Well, yes. Most people don’t. Just usually skim over the headline without even reading the article in the first place, and try to rub it in the face of anyone who disagrees with them.

        “In this case, you’re right: the HuffPo completely ignored the findings to push their agenda. Unless the journalist was too lazy to actually read the study.”

        That’s the case with about half the fisking articles I’ve read here. These so-called “journalists” just nod their heads and go with whatever those at the top want them to publish.

        “I know that sounds impossible, but my experience at CNN convinced me that there’s no limit to the lack of journalistic effort that so-called journalists put into so-called journalism. And the ones who are hard working tend to be true believers. Reporters with the worst bias.”

        Oh, no. It actually sounds wholly realistic, what with the political polarization of every aspect of life and in every profession (even in the hard sciences).

        “Thank God — or Al Gore — for the Internet.”

        Heaven forbid Al-GORE-zeera get wind of this. 😉

      • I have an acquaintance (husband of a friend) who is an executive with a large (and supposedly respected) news organization. Last September, we were discussing the upcoming election. I asked him if corporations were people. “Of course not!”
        So, do they have First Amendment rights?
        “Don’t be ridiculous!”
        So, the corporation for whom you work doesn’t have the right to criticize a candidate during election season? I mean, that is specifically what Citizens United v FEC was about.
        “Well, news organizations are different, it’s Freedom of the Press!”
        Oh? And which Amendment covers press freedom to criticize a candidate?
        “Don’t be a right wing idiot!”

        Say goodbye to your career if your candidate gets elected.

  3. My uncle tried that abusive stuff with my aunt for a while. It got old fast. When she’d had enough she thru a pot of hot coffee on him. That settled him down for a while.

    Then he started again. In those days the courts and the cops didn’t want to get involved in family business. When she’d had enough she showed him the .38 she’d bought. He told her she didn’t have the nerve to use it.

    Turns out she did have the nerve. And if she’d been a better shot he wouldn’t have made it out the door.

    Turns out the cops had even less sympathy for him than for her. He quit drinking and settled his act down. They’re both past 80 now and she still has that .38.

  4. Its more horrible than horrible when these faux empowerment pieces are filled with language that not only assumes female subserviance but reinforces it.

    In their relentless pursuit of gun control they are adding links to the chains that bind women to 3rd class citizenship.

    A femenist does not disarm. Period.

  5. I like the perpetuation of the myth that 100% of spousal abuse is male on female… Simple fact is, men are far more likely to be abused by their spouses than women. We’re just expected to “man up” and tolerate shit that would get us thrown in jail is the genders were reversed.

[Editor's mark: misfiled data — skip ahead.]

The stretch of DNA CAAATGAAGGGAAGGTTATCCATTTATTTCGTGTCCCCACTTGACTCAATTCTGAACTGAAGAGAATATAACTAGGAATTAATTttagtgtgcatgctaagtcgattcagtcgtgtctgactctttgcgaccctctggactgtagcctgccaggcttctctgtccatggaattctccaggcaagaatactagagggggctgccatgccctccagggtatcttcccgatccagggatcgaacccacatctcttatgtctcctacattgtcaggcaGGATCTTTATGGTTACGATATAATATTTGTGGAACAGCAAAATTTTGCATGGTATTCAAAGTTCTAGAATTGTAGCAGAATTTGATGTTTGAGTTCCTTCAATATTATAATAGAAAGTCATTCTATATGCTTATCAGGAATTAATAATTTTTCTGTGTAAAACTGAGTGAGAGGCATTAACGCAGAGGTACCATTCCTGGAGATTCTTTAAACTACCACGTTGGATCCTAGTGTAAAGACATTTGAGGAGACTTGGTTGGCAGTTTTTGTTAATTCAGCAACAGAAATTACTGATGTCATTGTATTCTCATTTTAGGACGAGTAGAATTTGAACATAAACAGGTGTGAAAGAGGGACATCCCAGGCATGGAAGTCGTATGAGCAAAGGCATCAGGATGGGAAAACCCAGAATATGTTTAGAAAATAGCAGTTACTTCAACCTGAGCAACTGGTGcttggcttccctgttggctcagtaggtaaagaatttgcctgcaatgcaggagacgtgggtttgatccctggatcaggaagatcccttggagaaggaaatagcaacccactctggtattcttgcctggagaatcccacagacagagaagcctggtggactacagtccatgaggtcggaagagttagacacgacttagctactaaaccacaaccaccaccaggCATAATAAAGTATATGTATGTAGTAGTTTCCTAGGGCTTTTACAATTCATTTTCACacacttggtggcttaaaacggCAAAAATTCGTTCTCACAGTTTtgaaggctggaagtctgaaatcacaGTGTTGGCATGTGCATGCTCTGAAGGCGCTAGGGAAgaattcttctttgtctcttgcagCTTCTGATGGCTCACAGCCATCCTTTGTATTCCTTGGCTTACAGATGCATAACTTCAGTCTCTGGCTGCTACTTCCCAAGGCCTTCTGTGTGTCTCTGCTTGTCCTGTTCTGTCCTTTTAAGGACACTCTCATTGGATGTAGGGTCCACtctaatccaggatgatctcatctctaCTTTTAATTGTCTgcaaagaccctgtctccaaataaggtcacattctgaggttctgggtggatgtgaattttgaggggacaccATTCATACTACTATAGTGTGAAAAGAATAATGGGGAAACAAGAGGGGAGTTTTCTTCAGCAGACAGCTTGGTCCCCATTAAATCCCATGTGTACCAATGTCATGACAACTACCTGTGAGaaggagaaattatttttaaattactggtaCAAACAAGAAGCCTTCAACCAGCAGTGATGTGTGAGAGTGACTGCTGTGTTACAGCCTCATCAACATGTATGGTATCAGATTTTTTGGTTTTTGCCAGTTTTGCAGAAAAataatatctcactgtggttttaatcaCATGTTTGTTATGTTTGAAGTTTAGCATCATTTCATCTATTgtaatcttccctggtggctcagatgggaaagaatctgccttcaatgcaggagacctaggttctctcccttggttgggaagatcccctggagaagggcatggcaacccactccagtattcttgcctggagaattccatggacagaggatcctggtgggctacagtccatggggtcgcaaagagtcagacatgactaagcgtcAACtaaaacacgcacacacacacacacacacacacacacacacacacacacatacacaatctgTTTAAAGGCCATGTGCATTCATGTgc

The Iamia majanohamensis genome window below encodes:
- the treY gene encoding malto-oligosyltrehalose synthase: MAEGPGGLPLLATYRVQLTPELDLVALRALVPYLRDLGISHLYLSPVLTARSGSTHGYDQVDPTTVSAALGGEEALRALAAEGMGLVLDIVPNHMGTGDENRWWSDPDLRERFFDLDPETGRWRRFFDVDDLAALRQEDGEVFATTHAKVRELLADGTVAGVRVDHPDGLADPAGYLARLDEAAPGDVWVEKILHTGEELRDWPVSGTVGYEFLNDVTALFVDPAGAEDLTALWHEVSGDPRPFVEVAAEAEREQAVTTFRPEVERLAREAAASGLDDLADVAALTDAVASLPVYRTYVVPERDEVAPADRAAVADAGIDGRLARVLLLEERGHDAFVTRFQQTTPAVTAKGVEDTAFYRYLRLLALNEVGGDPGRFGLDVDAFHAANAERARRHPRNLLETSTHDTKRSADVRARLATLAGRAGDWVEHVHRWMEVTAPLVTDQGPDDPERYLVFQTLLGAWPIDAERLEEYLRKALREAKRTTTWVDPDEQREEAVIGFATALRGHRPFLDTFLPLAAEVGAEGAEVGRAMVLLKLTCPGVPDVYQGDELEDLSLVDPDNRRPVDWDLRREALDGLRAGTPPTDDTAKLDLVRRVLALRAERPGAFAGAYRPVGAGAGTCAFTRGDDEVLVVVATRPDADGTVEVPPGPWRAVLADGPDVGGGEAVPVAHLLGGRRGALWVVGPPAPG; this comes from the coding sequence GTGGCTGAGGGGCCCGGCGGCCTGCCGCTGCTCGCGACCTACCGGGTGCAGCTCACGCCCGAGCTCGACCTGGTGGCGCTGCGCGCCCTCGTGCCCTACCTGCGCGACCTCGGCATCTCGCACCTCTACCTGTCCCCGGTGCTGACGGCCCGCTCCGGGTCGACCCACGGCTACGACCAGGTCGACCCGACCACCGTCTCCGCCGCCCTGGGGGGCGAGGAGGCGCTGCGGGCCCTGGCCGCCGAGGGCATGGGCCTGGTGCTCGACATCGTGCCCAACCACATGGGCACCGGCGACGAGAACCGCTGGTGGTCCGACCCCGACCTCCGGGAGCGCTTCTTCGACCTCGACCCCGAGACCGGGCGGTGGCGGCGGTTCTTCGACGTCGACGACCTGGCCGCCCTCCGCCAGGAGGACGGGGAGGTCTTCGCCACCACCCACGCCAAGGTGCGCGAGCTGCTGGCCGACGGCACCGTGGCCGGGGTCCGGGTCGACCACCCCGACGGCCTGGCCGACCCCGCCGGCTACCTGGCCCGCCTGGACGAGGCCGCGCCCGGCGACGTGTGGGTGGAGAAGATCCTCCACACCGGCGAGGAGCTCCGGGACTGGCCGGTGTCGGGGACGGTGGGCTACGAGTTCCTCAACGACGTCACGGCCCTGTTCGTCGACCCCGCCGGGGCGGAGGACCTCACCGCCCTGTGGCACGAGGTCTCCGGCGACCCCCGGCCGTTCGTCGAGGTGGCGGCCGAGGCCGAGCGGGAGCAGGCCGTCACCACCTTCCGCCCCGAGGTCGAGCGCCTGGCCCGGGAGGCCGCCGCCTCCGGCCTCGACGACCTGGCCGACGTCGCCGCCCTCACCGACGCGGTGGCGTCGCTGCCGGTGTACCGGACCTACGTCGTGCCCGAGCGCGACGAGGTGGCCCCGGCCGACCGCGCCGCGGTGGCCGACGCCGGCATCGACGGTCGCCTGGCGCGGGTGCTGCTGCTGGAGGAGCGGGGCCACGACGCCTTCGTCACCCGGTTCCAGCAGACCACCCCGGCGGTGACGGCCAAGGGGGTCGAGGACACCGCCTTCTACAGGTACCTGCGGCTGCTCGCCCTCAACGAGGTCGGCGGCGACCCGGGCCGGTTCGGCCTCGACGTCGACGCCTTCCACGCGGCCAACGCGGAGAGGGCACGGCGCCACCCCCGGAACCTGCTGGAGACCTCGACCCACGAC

• Oh man, did I ever witness that while I lived in the LA area.

      Women have perpetrated a monstrous lie in their ‘domestic violence’ agenda, and their chickens are increasingly coming home to roost as more men figure “OK, want to play this game. I’ll swallow my pride and drop a dime.”

      Cell phones make for excellent on-the-spot recording devices which settle the argument who the cops should be hauling off to jail.

      • ‘Round here, the default mode is the cops drag *both* their asses off to (separate) jails if their is even the *slightest* visible evidence of any possible physical contact between the two.

        Not just scratches, bruises, etc, a generally disheveled appearance, both of them red-faced and out of breath from a screaming match can get both of ’em a time-out at Grady Judd’s bed & breakfast.

        I suppose that is safest, if it’s at that point already…

    • Women tend to prefer to inflict emotional, rather than physical, abuse upon their partners. An old friend’s wife would constantly threaten him with divorce and use their children as leverage. Every time they would start arguing, she would threaten to bruise herself then promptly get the cops to come arrest him.

      • If your local newspaper has a ‘mugshots’ column, take a look at most any day’s past 24 hours of arrests.

        Around here, a sizable percentage of the day’s arrests are for ‘domestic violence’ and it’s a fairly even split on the M to F ratio. (Not really) much to my surprise, I re-discovered an ex in that part of the paper a few years back…

        • No mugshots, names are posted though, but it’s such a small town that almost anybody listed (unless they are out of staters) is well known. Then again most offenses are either DUI or drug related(meth & marijuana) and many people are repeat offenders.

          There aren’t a whole lot of arrests for domestic violence around here, it does go on but residents and even LE try to keep it on the DL. Most domestic violence around these parts usually ends in a murder before an arrest is made sadly.

    • Or the myth that all domestic violence is between romantic partners. There is a crap ton of violence going down between parents, siblings, roommates, etc. And how many times do you see domestic violence mentioned in gay relationships?

      • Actually, there are quite a few studies on this topic. (The results are not very popular with the gaystapo.) As it turns out, the domestic violence rate in lesbian relationships is astronomic… in gay relationships, it is actually well below average. Funny how that worked out.